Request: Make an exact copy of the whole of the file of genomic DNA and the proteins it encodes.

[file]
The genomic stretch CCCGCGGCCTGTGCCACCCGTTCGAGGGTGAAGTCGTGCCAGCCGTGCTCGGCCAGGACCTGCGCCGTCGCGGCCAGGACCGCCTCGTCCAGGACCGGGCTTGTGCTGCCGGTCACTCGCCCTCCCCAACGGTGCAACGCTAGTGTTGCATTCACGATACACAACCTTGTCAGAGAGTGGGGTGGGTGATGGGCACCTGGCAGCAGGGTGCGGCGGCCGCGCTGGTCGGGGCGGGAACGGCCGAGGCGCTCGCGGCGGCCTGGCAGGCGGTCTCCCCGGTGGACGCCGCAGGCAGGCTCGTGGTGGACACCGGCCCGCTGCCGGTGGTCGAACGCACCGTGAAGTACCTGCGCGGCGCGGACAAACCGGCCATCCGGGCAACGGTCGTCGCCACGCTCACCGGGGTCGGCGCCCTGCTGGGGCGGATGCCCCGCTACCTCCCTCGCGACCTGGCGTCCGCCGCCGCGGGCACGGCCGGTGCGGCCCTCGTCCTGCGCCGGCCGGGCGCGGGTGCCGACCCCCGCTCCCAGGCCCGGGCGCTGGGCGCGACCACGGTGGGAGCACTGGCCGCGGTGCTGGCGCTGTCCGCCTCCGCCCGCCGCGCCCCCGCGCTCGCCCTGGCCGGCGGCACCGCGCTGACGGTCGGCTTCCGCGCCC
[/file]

The genomic stretch CCCGCGGCCTGTGCCACCCGTTCGAGGGTGAAGTCGTGCCAGCCGTGCTCGGCCAGGACCTGCGCCGTCGCGGCCAGGACCGCCTCGTCCAGGACCGGGCTTGTGCTGCCGGTCACTCGCCCTCCCCAACGGTGCAACGCTAGTGTTGCATTCACGATACACAACCTTGTCAGAGAGTGGGGTGGGTGATGGGCACCTGGCAGCAGGGTGCGGCGGCCGCGCTGGTCGGGGCGGGAACGGCCGAGGCGCTCGCGGCGGCCTGGCAGGCGGTCTCCCCGGTGGACGCCGCAGGCAGGCTCGTGGTGGACACCGGCCCGCTGCCGGTGGTCGAACGCACCGTGAAGTACCTGCGCGGCGCGGACAAACCGGCCATCCGGGCAACGGTCGTCGCCACGCTCACCGGGGTCGGCGCCCTGCTGGGGCGGATGCCCCGCTACCTCCCTCGCGACCTGGCGTCCGCCGCCGCGGGCACGGCCGGTGCGGCCCTCGTCCTGCGCCGGCCGGGCGCGGGTGCCGACCCCCGCTCCCAGGCCCGGGCGCTGGGCGCGACCACGGTGGGAGCACTGGCCGCGGTGCTGGCGCTGTCCGCCTCCGCCCGCCGCGCCCCCGCGCTCGCCCTGGCCGGCGGCACCGCGCTGACGGTCGGCTTCCGCGCCC